Where are you actually from? In a globalised world, where more and more people move around and continuously have to renew their ties with their environment, the idea of ”place” as a source of individual or national identity has to be reconsidered.

Much of the Norwegian architecture debate during the last three decades of the 20th century circled around the concept of Genius Loci – the spirit of place. The Norwegian architectural theorist Christian Norberg-Schulz was one of those who, during the 1980s, put forward the notion of endemicity as perhaps the most important of architectural principles. Architecture was defined as a form of “Place Art”. But this concept is fundamentally problematic in a world where nearly a billion people are migrants or long-term commuters across national borders and many more move to places far from where they once grew up. What does this entail for the identity of a location – and for the architecture built there?

Architects work within a discipline where the development of practice has not been dependent on theoretical innovations. To take an extreme view, what we architects have formulated, from Roman times to the present, have either been time dependent “design postulates” or interpretations and adaptations of theories from different disciplines. These sparse formulations nonetheless constitute the maps of our discipline. The question is, then, whether the maps provided by Norberg-Schulz are of any help to our navigation?

A reflection of a Norwegian identity? Passive energy houses, Tromsø, by Steinsvik Arkitektkontor.

In the following, I will approach this question from a practical rather than a theoretical angle. The grand Theories of Place must be reformulated by others. My small contribution is based on reflections grounded in having worked abroad as well as experience and studies of reconstruction after war and disasters. The latter is important as underlying ideologies – including architectural ideologies – seem to become more visible in such extreme situations. This primarily applies to the notion that one’s identity is inextricably bound to and formed by a specific territory, language and religion, which we refer to as a notion of “primordial ethnicity”. Norberg-Schulz’s Genius Loci-concept may seem to lie dangerously close to such fundamentalist spheres of thought. “Identity architecture” may thus easily become a hazardous project. For instance, for me personally, no “Norwegian” architecture exists other than buildings erected in Norway. And moreover – and here lies the primordialist stumbling block – Norwegian architecture is not dependent on the architect being Norwegian. By analogy, what we refer to as Le Corbusier’s Chandigarh complex has actually become part of the Indian architectural heritage, as is Mughal architecture. The latter was also ’inflicted’ upon India at one time.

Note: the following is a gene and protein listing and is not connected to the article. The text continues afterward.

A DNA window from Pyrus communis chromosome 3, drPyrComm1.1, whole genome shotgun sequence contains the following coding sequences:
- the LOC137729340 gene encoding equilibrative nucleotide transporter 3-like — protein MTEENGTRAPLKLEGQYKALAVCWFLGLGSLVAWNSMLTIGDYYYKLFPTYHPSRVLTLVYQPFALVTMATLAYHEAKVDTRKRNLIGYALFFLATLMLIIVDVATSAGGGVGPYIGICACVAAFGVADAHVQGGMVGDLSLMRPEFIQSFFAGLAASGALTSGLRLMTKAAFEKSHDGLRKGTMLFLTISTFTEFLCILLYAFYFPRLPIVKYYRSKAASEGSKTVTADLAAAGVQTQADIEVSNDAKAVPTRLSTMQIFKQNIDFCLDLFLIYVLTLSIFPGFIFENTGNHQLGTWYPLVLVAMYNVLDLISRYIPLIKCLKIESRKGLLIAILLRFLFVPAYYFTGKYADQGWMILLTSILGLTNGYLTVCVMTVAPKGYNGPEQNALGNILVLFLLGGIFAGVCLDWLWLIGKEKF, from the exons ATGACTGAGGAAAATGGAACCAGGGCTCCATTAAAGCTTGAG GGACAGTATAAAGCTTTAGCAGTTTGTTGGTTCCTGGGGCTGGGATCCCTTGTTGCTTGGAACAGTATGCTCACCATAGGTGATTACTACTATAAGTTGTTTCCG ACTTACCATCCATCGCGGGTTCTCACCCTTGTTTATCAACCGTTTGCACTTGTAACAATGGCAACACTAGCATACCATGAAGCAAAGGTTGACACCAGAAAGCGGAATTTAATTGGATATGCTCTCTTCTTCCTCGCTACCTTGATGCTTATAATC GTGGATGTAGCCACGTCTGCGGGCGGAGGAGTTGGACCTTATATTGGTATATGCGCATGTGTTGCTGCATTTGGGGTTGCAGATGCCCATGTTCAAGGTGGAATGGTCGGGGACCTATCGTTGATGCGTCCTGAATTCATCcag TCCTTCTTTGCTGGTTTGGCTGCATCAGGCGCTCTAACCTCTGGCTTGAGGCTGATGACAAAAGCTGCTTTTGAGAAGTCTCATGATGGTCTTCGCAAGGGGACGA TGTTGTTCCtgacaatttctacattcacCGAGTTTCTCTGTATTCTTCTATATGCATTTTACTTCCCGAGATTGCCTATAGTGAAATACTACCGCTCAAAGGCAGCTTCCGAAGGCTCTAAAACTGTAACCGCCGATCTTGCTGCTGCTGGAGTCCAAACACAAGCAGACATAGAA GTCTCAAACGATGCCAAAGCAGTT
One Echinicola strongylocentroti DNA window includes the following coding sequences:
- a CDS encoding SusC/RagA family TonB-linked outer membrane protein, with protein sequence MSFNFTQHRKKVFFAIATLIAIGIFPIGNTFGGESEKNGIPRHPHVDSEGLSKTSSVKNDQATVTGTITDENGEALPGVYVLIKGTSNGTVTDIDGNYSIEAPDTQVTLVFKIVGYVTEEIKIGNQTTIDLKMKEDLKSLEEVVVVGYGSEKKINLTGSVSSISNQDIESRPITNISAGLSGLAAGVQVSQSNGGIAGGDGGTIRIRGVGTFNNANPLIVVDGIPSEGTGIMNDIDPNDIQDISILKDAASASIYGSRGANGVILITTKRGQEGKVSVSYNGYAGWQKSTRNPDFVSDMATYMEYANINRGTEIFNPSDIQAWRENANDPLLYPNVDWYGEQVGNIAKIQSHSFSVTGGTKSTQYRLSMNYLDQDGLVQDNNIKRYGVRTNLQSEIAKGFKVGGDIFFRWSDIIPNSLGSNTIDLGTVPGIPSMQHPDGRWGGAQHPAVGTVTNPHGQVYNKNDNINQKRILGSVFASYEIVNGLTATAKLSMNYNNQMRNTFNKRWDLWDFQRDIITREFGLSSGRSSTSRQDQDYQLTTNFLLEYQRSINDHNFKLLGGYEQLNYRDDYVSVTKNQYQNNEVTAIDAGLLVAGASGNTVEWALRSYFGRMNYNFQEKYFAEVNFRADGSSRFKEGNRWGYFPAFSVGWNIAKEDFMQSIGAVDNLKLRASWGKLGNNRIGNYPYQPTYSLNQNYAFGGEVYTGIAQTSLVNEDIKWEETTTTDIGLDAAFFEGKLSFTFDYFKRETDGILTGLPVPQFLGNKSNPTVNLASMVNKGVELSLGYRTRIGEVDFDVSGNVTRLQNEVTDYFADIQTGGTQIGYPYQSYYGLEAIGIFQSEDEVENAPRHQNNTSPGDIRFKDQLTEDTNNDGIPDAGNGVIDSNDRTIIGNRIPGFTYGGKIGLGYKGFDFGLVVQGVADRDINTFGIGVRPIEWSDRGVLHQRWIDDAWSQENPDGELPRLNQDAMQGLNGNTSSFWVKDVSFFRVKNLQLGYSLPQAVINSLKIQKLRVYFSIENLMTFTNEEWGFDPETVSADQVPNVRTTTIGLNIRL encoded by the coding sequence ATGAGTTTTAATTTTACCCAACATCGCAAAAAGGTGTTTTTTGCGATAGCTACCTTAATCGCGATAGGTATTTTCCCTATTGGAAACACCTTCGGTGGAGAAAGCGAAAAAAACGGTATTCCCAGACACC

National identity – architecture as a tool of reconstruction

Architecture has always been used to express power. However, through the emergence of the European nation states and democracy in the nineteenth century, architects were charged with new major cultural policy tasks. They were to design “national environments”, create national symbols.1 And everywhere, in all countries, the source of this was sought in the countryside, where time stood still – that’s where the primordial models were to be found.2